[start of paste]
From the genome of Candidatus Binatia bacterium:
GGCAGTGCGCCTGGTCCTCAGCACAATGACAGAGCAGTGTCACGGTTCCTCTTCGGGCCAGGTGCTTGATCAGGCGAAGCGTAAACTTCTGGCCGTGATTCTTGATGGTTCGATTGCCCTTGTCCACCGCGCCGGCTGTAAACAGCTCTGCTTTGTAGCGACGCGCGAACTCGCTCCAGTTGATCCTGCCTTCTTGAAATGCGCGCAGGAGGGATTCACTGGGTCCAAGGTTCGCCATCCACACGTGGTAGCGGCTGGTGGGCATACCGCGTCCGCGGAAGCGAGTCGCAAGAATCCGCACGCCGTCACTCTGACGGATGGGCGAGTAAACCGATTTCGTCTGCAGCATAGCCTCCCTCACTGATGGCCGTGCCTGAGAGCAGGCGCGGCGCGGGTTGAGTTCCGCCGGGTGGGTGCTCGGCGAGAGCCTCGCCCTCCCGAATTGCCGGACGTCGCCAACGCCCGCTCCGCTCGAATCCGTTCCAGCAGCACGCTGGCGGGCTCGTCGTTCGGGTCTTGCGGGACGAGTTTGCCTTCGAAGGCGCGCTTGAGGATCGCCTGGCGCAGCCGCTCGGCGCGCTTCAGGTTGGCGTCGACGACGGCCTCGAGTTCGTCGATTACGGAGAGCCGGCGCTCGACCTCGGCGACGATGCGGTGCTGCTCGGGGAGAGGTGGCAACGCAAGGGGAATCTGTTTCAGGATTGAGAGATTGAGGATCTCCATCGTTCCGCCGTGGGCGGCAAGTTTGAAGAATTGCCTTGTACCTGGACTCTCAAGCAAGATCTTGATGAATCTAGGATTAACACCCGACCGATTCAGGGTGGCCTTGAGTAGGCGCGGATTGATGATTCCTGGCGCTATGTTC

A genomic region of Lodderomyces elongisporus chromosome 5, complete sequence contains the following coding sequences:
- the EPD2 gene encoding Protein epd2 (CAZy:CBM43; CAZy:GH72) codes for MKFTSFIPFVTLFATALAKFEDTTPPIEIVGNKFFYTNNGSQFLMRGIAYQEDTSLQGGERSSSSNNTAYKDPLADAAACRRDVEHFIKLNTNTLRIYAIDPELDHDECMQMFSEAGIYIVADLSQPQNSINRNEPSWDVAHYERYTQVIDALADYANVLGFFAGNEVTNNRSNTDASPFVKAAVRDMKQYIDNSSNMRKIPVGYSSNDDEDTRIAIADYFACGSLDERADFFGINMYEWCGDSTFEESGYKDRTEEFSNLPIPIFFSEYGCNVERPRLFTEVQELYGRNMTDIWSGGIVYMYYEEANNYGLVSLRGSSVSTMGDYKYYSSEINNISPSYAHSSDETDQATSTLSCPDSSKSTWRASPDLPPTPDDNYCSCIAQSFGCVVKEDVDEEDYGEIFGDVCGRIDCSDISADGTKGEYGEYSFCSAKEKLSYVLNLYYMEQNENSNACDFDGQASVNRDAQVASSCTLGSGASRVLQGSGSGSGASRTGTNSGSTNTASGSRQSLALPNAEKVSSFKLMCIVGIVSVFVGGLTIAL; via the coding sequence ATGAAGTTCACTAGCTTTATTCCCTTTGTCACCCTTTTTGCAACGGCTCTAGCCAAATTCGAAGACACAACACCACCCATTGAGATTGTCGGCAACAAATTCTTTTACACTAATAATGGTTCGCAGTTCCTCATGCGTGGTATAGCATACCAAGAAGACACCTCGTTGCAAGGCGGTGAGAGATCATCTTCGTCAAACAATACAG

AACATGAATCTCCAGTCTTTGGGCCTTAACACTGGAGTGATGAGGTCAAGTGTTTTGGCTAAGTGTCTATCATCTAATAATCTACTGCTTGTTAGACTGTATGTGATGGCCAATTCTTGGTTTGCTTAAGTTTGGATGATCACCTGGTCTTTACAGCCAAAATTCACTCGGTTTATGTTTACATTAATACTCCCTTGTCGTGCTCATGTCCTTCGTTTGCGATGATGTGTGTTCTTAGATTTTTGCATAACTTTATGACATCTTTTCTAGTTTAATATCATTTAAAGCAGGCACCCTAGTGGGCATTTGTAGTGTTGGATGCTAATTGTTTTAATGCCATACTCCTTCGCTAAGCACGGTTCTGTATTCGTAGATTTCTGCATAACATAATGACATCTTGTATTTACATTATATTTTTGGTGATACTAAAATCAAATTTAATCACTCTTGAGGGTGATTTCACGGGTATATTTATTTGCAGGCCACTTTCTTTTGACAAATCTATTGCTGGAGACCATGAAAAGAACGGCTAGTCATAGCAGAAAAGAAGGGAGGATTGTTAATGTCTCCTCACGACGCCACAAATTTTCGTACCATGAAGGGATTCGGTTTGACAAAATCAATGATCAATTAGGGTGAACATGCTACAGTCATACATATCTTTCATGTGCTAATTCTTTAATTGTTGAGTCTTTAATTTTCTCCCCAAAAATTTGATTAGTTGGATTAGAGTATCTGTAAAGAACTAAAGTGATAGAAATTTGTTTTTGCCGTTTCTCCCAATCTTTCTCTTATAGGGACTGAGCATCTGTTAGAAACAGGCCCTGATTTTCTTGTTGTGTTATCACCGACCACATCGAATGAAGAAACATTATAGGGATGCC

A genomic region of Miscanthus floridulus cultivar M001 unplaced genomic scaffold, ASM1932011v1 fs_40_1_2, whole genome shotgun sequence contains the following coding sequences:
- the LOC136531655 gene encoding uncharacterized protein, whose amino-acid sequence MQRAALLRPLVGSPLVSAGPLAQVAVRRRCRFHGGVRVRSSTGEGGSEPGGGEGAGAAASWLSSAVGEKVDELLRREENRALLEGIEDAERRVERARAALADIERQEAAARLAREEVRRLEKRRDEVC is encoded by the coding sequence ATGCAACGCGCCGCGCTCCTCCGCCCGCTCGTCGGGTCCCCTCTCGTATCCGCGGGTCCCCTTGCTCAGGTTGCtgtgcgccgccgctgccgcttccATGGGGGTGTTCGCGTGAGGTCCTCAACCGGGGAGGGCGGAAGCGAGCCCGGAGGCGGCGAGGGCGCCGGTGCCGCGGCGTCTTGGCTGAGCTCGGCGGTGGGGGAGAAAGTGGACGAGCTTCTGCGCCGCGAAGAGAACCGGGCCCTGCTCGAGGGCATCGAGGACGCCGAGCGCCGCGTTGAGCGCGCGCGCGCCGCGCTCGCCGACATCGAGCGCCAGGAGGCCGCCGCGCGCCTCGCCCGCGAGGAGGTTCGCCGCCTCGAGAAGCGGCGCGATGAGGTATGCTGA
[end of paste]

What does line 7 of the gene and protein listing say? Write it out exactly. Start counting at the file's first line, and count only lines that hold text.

- the LOC136531655 gene encoding uncharacterized protein, whose amino-acid sequence MQRAALLRPLVGSPLVSAGPLAQVAVRRRCRFHGGVRVRSSTGEGGSEPGGGEGAGAAASWLSSAVGEKVDELLRREENRALLEGIEDAERRVERARAALADIERQEAAARLAREEVRRLEKRRDEVC is encoded by the coding sequence ATGCAACGCGCCGCGCTCCTCCGCCCGCTCGTCGGGTCCCCTCTCGTATCCGCGGGTCCCCTTGCTCAGGTTGCtgtgcgccgccgctgccgcttccATGGGGGTGTTCGCGTGAGGTCCTCAACCGGGGAGGGCGGAAGCGAGCCCGGAGGCGGCGAGGGCGCCGGTGCCGCGGCGTCTTGGCTGAGCTCGGCGGTGGGGGAGAAAGTGGACGAGCTTCTGCGCCGCGAAGAGAACCGGGCCCTGCTCGAGGGCATCGAGGACGCCGAGCGCCGCGTTGAGCGCGCGCGCGCCGCGCTCGCCGACATCGAGCGCCAGGAGGCCGCCGCGCGCCTCGCCCGCGAGGAGGTTCGCCGCCTCGAGAAGCGGCGCGATGAGGTATGCTGA